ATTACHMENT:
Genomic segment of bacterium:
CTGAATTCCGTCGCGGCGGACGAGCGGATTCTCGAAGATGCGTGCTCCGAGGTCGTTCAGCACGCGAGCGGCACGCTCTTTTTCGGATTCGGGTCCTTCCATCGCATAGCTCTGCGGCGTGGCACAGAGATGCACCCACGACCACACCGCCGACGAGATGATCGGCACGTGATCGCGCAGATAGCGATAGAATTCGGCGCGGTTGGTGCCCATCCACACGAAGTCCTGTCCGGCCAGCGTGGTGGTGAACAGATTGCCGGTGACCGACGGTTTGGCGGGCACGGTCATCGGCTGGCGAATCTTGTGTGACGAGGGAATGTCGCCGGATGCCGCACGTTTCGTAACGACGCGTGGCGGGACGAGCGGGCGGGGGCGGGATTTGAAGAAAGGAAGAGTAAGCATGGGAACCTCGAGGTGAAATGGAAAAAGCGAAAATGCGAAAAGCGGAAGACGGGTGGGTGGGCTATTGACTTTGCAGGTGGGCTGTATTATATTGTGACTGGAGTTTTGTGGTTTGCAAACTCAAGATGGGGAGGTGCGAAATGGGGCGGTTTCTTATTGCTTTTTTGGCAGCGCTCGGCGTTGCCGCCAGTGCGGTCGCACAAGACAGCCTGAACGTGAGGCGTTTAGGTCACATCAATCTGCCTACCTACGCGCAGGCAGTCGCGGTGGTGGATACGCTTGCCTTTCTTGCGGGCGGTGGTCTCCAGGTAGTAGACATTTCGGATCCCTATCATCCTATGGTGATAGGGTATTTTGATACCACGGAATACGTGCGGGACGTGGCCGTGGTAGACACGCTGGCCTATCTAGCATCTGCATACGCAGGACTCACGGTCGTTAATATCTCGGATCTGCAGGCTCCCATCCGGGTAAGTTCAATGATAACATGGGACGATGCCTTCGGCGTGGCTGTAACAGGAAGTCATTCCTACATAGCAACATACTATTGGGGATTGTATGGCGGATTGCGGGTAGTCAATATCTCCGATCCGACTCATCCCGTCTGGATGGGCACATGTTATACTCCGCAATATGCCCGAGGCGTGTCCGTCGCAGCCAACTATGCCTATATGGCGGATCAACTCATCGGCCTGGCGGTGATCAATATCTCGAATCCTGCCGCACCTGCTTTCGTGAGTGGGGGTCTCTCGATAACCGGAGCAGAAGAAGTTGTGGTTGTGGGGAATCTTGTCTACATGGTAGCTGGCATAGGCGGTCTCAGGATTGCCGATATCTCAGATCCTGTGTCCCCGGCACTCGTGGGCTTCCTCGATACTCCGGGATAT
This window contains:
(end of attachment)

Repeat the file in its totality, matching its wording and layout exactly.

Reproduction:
Genomic segment of bacterium:
CTGAATTCCGTCGCGGCGGACGAGCGGATTCTCGAAGATGCGTGCTCCGAGGTCGTTCAGCACGCGAGCGGCACGCTCTTTTTCGGATTCGGGTCCTTCCATCGCATAGCTCTGCGGCGTGGCACAGAGATGCACCCACGACCACACCGCCGACGAGATGATCGGCACGTGATCGCGCAGATAGCGATAGAATTCGGCGCGGTTGGTGCCCATCCACACGAAGTCCTGTCCGGCCAGCGTGGTGGTGAACAGATTGCCGGTGACCGACGGTTTGGCGGGCACGGTCATCGGCTGGCGAATCTTGTGTGACGAGGGAATGTCGCCGGATGCCGCACGTTTCGTAACGACGCGTGGCGGGACGAGCGGGCGGGGGCGGGATTTGAAGAAAGGAAGAGTAAGCATGGGAACCTCGAGGTGAAATGGAAAAAGCGAAAATGCGAAAAGCGGAAGACGGGTGGGTGGGCTATTGACTTTGCAGGTGGGCTGTATTATATTGTGACTGGAGTTTTGTGGTTTGCAAACTCAAGATGGGGAGGTGCGAAATGGGGCGGTTTCTTATTGCTTTTTTGGCAGCGCTCGGCGTTGCCGCCAGTGCGGTCGCACAAGACAGCCTGAACGTGAGGCGTTTAGGTCACATCAATCTGCCTACCTACGCGCAGGCAGTCGCGGTGGTGGATACGCTTGCCTTTCTTGCGGGCGGTGGTCTCCAGGTAGTAGACATTTCGGATCCCTATCATCCTATGGTGATAGGGTATTTTGATACCACGGAATACGTGCGGGACGTGGCCGTGGTAGACACGCTGGCCTATCTAGCATCTGCATACGCAGGACTCACGGTCGTTAATATCTCGGATCTGCAGGCTCCCATCCGGGTAAGTTCAATGATAACATGGGACGATGCCTTCGGCGTGGCTGTAACAGGAAGTCATTCCTACATAGCAACATACTATTGGGGATTGTATGGCGGATTGCGGGTAGTCAATATCTCCGATCCGACTCATCCCGTCTGGATGGGCACATGTTATACTCCGCAATATGCCCGAGGCGTGTCCGTCGCAGCCAACTATGCCTATATGGCGGATCAACTCATCGGCCTGGCGGTGATCAATATCTCGAATCCTGCCGCACCTGCTTTCGTGAGTGGGGGTCTCTCGATAACCGGAGCAGAAGAAGTTGTGGTTGTGGGGAATCTTGTCTACATGGTAGCTGGCATAGGCGGTCTCAGGATTGCCGATATCTCAGATCCTGTGTCCCCGGCACTCGTGGGCTTCCTCGATACTCCGGGATAT
This window contains: